Above: Ngaiire performs with band , SSO and conductor Nicholas Buc. Featured image: The Sydney Opera House in superbly lit gig mode. Photo credit: Jordan Munns.

Ngaiire, the precociously gifted soul vocalist and storyteller came to out attention in season 2 of network TV’s ‘Australian Idol’. The possibility for intricate vocal and interpretative nuance plus an expert, entertaining arch to soul searching song was evident in those early years of exposure.

Fast forward two decades, it is a joy to hear this natural musician released from an industry debut via rocky reality TV. Following collaborations with many of  Australia’s major musicians, producers and songwriters she is seen to comfortably command the stage of Sydney Opera House Concert Hall with Sydney Symphony Orchestra, her band members, back-up singers and a Live at the Sydney Opera House album release, celebrating her affinity with this local musical icon.

This concert marked the future-soul Stupenda’s fourth foray into performance with full symphony orchestras. Fourteen of her songs with signature searching groove and secure vocal fireworks were solidly arranged to provide contrast and proof that musicians from ‘classical’ and other genres blend brilliantly together, with shades of expression virtuosically rendered being the priority.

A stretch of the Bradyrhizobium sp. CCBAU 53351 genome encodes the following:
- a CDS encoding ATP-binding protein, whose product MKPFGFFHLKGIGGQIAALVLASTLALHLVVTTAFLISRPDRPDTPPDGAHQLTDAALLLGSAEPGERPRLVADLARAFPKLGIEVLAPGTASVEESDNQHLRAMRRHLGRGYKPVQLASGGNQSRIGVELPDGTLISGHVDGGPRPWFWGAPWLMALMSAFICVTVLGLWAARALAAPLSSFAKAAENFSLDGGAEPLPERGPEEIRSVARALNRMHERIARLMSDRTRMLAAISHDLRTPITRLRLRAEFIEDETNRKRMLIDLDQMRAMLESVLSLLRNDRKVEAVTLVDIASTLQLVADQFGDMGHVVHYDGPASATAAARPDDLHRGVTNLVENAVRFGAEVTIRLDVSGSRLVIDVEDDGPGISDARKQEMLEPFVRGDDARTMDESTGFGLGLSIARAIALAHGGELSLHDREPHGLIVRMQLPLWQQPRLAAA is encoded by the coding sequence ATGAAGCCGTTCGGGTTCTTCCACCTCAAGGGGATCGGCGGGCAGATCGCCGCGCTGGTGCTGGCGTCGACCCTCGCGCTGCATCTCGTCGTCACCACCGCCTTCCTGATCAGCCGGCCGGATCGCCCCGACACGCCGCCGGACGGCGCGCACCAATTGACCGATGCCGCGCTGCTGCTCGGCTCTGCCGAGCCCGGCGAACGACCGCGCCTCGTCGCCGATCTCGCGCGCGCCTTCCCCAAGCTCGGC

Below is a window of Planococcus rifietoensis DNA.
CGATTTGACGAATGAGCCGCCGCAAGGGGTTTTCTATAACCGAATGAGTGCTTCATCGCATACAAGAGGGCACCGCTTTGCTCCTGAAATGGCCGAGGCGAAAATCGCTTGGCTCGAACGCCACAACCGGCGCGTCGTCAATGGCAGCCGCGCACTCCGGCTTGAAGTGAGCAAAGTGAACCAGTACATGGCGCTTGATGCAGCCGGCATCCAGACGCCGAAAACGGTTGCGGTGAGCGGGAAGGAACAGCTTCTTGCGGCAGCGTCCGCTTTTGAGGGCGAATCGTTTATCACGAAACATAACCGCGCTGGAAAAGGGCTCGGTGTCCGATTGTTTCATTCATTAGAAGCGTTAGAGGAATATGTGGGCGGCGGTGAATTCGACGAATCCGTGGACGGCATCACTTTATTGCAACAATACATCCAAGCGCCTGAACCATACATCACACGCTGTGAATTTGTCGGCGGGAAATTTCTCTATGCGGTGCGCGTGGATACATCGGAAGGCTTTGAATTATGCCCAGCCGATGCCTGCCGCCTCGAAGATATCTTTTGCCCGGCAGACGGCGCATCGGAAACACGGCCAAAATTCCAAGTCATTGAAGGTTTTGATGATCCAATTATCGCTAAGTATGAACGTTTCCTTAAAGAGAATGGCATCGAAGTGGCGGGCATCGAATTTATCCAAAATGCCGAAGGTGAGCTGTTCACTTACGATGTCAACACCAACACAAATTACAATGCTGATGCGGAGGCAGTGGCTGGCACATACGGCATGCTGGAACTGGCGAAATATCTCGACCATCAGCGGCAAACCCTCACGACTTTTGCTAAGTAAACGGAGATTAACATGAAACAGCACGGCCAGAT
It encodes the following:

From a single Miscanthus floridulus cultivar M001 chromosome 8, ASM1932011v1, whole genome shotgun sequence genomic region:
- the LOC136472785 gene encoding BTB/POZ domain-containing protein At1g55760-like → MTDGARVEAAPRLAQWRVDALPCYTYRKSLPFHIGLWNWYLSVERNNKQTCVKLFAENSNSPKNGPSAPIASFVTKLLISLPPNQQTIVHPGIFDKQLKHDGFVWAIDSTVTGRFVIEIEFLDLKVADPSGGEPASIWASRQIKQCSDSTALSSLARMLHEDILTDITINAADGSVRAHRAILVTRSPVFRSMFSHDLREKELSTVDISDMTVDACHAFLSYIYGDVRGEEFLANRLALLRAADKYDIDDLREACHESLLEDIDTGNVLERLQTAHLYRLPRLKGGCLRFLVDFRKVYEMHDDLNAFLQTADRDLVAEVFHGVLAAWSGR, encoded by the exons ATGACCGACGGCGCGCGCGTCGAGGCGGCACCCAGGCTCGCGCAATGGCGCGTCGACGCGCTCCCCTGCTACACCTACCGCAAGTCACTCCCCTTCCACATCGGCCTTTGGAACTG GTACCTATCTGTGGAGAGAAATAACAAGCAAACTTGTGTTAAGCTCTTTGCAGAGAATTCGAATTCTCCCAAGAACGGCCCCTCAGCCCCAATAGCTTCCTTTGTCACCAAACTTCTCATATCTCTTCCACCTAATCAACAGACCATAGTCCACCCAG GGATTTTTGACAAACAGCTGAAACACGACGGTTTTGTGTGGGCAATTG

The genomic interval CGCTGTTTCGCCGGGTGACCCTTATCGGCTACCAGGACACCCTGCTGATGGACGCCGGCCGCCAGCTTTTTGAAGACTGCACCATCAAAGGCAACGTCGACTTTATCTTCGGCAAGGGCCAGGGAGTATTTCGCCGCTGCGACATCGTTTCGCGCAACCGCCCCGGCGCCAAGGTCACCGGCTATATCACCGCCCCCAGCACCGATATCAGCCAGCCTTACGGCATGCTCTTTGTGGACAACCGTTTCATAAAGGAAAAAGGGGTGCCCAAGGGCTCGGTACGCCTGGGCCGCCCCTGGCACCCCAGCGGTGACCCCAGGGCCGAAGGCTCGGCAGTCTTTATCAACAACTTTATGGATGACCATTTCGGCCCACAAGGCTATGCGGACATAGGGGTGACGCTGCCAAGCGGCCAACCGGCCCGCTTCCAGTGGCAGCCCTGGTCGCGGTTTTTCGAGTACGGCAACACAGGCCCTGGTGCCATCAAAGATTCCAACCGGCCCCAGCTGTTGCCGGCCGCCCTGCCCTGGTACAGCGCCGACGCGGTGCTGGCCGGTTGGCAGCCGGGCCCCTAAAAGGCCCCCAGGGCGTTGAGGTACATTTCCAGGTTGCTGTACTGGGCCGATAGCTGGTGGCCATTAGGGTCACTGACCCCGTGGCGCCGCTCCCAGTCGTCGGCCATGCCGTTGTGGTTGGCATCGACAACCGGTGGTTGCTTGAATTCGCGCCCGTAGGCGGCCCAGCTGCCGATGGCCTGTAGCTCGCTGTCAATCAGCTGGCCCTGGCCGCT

layered, sparkling arrangements by Alex Turley were here directed dynamically throughout with precise, consistent harnessing of elements by conductor Nicholas Buc. The new vogue versatility of the Opera House’s main stage, now also maturing nicely was a venue sans pareil, its body shrouded in black fabric flats, its inner sail shell brilliantly shivering with synergy for the the music in a light show from Matthew Tunchon, Silver Bullet Projects and Andre Vanderwert.

Andrew Bruce’s solid musical direction kept the set by orchestra-band and Ngaiire’s band in fluid, easy conversation. Her songs were presented as if they were always intended for this immense scale and plethora of textural emphasis. Bruce’s involvement in Godtet, alongside Ngaiire’s drummer Tully Ryan, made for a wonderful warm up to the event and more proof of SSO’s (or any orchestra’s) attractive crossover and collaborative potential.

Above: Ngaiire in elaborate costume performing with SSO. Here also pictured with musical director, and Godtet member Andrew Bruce on keyboard. Photo credit Jordan Munns.

Godtet is a group whose modern jazz or semi-improvised atmospheres will make you crave more after first or even repeated hearings. Bassist Jan Bangama (of local band Boy and Bear) and supersubtle feel-enhancer Dom Kirk on percussion joined the legendary drum kit layer of Tully Ryan and David Rodriguez’s eloquence-in-fragment on guitar.

These experts, whose undulations were so effectively lit in the space spoke in a tight but accessible mesh with the Sydney Symphony Orchestra. Bruce’s emotive ‘cadenza’ on acoustic grand piano towards the conclusion of the set was a total lesson in less-is-beautifully-more and that a single line so well contoured is breathtaking.